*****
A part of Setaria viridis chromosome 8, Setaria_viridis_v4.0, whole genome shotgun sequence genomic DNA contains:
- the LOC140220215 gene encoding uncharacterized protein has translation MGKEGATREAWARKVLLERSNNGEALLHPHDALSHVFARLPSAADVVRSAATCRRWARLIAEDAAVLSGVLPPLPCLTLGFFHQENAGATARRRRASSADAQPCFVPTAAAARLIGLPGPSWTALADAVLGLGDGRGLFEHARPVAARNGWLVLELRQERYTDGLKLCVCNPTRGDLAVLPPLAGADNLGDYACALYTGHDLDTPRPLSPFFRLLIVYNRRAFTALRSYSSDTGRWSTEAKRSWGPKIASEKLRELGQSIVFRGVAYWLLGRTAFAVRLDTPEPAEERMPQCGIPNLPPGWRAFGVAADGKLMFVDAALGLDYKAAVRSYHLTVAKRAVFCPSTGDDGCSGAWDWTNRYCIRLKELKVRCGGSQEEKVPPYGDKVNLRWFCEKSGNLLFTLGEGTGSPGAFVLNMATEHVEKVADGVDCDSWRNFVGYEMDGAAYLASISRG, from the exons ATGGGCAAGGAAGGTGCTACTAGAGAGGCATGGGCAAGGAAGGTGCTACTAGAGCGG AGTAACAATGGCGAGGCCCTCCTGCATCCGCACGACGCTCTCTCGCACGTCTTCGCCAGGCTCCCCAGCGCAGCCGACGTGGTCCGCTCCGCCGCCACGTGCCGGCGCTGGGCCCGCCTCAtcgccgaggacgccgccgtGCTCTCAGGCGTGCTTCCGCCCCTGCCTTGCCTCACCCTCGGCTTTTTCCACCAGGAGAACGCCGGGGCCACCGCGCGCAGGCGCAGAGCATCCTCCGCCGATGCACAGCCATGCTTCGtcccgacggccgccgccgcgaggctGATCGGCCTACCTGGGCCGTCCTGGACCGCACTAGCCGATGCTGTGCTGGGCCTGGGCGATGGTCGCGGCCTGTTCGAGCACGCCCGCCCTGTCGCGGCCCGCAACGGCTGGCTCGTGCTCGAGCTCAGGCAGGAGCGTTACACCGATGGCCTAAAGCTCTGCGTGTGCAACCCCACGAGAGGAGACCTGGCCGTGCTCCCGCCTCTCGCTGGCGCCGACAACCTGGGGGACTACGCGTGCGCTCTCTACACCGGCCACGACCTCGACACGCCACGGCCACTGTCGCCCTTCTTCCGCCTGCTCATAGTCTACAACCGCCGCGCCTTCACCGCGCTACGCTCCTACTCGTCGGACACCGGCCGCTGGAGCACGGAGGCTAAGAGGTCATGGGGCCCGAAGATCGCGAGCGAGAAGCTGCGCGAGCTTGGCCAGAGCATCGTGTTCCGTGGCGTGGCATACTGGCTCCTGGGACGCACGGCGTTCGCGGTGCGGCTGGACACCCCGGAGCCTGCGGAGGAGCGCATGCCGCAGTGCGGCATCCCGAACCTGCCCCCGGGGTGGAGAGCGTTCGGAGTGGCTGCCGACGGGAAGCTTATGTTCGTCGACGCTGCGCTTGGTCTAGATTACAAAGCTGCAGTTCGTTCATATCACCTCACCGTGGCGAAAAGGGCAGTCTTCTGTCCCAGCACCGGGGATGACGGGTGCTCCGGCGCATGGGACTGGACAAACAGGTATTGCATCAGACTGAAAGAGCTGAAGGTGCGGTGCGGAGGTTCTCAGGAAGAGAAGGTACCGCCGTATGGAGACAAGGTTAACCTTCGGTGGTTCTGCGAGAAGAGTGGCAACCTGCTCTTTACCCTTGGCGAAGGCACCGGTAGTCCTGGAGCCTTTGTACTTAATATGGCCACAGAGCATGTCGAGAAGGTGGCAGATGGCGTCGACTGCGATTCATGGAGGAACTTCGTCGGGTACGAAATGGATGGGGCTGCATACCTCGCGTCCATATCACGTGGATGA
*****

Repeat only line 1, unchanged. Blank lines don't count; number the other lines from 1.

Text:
A part of Setaria viridis chromosome 8, Setaria_viridis_v4.0, whole genome shotgun sequence genomic DNA contains: